Origin is a leader in geothermal energy exploration and development and is currently working on geothermal projects in New Zealand, Chile and Indonesia.
Origin has exposure to significant amounts of geothermal generation and development in New Zealand through its 53.1 per cent interest in Contact Energy - one of the country’s largest producers of geothermal electricity. Contact Energy currently has 290 MW of geothermal energy in operation and a further 166 MW of capacity at the Te Mihi power station in final commissioning. Once completed, generation from the Ti Mihi power station will displace part of the existing Wairakei power station, adding a net 114 MW of clean geothermal electricity to New Zealand’s supply of renewable energy.
In Chile, Origin has a 40 per cent interest in Energía Andina S.A., (EASA) Chile's leading geothermal exploration company. EASA has established a portfolio of eight geothermal exploration projects in the Northern and Central regions of Chile. Preliminary assessment of the geothermal potential of Chile indicates a possible 16,000 MW of resource available. Chile is located on the Pacific 'Ring of Fire' and has considerable prospective geothermal hot spots, estimated to make up 60 per cent of the total Latin American geothermal resources.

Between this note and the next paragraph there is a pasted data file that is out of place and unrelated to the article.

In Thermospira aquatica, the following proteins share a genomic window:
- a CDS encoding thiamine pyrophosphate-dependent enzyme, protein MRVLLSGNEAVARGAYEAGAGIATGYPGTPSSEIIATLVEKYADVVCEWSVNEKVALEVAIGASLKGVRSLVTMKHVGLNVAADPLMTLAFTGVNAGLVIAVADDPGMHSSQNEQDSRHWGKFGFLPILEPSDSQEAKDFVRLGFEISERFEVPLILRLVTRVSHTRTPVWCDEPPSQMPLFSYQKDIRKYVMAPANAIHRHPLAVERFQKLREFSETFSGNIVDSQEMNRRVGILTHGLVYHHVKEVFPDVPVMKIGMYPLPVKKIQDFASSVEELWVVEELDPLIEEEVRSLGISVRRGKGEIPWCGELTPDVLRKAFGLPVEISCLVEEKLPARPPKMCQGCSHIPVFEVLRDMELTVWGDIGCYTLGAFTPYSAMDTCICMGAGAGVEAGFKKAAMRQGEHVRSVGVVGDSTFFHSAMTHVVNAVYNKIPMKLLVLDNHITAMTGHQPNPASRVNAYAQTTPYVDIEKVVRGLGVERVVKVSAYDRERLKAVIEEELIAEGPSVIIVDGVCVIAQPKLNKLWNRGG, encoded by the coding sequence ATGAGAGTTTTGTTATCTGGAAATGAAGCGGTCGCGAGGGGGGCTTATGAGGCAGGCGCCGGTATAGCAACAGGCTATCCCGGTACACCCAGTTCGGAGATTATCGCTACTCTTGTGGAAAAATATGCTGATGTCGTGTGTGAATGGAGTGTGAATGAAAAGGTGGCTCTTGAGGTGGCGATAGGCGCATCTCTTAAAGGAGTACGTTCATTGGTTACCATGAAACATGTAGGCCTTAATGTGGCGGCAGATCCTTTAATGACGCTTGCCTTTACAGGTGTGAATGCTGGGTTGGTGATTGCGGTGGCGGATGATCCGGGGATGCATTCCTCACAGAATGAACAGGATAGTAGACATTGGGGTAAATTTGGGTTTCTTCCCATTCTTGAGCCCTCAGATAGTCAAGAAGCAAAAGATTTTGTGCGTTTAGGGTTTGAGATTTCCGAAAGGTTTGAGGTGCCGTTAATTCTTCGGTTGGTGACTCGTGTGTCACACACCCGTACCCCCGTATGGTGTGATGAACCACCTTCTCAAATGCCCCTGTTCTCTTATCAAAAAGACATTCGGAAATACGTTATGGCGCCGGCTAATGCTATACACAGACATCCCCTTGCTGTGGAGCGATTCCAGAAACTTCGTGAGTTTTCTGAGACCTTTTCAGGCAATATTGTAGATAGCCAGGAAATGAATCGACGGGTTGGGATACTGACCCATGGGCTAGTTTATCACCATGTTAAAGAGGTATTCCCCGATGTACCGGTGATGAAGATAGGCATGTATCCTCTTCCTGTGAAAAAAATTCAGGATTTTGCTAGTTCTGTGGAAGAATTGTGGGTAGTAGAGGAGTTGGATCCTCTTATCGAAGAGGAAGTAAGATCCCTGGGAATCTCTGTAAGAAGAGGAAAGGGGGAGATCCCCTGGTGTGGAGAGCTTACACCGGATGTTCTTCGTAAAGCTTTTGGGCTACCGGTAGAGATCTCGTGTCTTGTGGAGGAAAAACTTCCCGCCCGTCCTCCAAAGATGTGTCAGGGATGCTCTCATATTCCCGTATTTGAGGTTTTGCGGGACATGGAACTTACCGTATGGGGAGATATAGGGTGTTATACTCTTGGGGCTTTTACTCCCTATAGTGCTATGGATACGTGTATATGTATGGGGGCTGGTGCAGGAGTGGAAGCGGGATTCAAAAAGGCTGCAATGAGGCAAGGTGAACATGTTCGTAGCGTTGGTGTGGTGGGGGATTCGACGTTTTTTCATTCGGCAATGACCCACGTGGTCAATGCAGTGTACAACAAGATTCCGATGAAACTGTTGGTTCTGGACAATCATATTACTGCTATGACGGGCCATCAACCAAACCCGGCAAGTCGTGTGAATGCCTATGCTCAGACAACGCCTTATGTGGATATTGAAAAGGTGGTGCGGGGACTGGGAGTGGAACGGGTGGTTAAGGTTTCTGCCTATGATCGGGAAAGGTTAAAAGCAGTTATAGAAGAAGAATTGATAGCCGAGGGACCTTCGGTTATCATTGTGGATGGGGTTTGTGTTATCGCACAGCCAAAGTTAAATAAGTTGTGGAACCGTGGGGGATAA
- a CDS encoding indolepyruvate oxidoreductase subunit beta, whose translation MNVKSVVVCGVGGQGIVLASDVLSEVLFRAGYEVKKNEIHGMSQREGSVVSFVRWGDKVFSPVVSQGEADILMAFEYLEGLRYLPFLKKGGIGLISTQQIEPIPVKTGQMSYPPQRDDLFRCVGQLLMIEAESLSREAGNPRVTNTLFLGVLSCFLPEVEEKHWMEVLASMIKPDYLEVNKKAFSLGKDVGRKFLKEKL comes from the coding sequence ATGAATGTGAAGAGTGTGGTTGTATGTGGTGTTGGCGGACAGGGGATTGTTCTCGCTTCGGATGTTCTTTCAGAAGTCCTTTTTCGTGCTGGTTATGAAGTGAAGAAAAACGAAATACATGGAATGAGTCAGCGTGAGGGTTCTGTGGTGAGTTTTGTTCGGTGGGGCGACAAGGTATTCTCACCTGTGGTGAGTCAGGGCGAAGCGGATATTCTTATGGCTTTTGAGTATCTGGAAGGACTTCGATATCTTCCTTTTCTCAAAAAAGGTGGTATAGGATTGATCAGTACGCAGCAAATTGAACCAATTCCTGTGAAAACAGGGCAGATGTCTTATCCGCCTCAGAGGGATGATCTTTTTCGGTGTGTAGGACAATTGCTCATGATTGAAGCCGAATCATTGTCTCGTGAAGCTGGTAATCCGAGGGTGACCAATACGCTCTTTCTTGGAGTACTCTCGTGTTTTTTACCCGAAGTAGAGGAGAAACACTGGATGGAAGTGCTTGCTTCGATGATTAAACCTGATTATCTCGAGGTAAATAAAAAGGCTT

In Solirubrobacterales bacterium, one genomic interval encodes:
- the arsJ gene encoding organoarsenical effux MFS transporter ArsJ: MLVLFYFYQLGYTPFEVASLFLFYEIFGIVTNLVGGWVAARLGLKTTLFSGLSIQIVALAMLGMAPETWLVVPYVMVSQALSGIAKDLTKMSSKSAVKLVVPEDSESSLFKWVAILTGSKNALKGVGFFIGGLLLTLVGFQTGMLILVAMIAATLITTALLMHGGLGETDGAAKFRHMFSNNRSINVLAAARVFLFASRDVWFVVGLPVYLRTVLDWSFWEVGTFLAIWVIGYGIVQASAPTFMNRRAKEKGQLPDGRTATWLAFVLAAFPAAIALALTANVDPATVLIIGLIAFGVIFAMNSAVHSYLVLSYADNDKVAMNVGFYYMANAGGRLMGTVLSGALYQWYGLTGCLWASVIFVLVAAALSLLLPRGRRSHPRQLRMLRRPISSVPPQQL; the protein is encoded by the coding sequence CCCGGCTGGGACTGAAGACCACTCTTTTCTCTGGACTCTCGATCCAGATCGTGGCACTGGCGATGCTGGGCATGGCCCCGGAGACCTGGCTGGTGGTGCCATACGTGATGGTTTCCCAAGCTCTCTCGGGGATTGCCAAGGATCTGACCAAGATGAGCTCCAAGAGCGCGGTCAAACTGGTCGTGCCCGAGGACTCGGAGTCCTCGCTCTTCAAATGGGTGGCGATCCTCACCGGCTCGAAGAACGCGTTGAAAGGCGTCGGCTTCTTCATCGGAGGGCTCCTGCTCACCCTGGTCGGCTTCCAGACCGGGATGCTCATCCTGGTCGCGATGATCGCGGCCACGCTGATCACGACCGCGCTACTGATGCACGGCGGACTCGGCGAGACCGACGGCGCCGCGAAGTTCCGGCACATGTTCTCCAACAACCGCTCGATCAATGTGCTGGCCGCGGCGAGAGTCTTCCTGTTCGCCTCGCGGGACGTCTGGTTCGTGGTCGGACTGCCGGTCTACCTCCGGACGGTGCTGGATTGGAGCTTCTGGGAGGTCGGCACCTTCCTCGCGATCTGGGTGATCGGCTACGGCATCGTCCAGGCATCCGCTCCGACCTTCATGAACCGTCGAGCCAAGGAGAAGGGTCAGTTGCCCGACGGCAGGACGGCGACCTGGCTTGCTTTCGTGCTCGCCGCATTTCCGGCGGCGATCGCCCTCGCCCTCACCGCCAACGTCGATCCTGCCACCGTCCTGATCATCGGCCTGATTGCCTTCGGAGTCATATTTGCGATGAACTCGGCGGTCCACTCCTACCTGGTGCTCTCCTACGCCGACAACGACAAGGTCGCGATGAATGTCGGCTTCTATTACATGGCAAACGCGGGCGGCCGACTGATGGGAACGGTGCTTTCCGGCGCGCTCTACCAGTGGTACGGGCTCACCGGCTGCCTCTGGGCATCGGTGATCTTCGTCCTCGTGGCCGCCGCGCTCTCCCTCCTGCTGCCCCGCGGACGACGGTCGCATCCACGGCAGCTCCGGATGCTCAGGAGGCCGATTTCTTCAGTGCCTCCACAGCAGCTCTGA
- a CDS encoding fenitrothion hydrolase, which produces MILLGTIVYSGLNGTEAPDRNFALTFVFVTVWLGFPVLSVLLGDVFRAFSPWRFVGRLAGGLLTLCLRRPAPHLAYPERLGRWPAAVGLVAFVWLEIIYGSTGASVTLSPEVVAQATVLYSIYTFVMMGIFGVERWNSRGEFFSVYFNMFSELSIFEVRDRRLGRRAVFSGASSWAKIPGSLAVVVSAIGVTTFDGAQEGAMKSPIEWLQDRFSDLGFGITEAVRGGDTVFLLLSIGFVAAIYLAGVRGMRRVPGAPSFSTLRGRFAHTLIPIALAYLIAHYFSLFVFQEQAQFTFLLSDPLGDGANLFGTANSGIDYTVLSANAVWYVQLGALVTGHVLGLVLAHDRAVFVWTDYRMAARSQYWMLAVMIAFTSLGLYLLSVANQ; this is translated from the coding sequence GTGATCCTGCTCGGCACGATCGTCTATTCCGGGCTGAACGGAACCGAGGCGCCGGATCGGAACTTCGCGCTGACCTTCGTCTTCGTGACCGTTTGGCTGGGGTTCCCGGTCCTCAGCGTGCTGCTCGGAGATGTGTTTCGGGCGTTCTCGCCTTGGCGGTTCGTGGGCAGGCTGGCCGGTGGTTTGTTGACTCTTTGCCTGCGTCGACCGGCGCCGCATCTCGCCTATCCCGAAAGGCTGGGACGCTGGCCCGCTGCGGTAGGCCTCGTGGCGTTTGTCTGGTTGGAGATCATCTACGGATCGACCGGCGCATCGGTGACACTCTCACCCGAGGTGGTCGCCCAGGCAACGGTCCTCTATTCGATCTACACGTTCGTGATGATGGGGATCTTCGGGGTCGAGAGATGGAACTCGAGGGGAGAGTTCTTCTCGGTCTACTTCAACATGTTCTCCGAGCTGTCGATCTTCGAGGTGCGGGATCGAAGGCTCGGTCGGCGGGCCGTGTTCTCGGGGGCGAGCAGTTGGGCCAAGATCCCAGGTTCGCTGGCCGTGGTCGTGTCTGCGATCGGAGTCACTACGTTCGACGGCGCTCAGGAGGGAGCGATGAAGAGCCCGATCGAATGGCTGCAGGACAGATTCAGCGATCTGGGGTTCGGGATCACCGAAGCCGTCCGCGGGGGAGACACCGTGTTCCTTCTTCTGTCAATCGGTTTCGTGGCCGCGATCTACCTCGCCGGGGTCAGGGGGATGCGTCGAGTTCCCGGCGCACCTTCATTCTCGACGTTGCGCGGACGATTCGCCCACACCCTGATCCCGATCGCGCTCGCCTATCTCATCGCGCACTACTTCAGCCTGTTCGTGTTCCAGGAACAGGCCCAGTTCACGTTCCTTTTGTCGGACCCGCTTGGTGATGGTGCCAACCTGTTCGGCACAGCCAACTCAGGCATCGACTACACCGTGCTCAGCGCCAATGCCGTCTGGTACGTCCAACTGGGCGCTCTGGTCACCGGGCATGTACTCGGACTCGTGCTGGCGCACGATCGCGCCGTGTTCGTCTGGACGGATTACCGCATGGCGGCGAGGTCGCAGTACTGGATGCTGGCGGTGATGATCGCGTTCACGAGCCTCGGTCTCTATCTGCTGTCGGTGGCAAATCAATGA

In 2003, Origin became a major investor in Australian geothermal development company, Geodynamics. Separately, Origin also became Geodynamics’ project partner to investigate the geothermal potential of a number of locations in Central Australia. While neither investment led to the development of commercial geothermal generation, they demonstrate our commitment over many years to directly invest in renewable energy options for Australia.
How geothermal energy works
Geothermal power plants utilise geothermal water heated naturally by the earth. These geothermal fluids flow through heated subsurface rocks which create reservoirs of hot fluids or steam. These are extracted by production wells that bring the geothermal energy to the surface. The high pressure steam is separated and is used to drive turbine-generators for the production of electric power. The condensed fluids are re injected back into the geothermal reservoir to be reheated.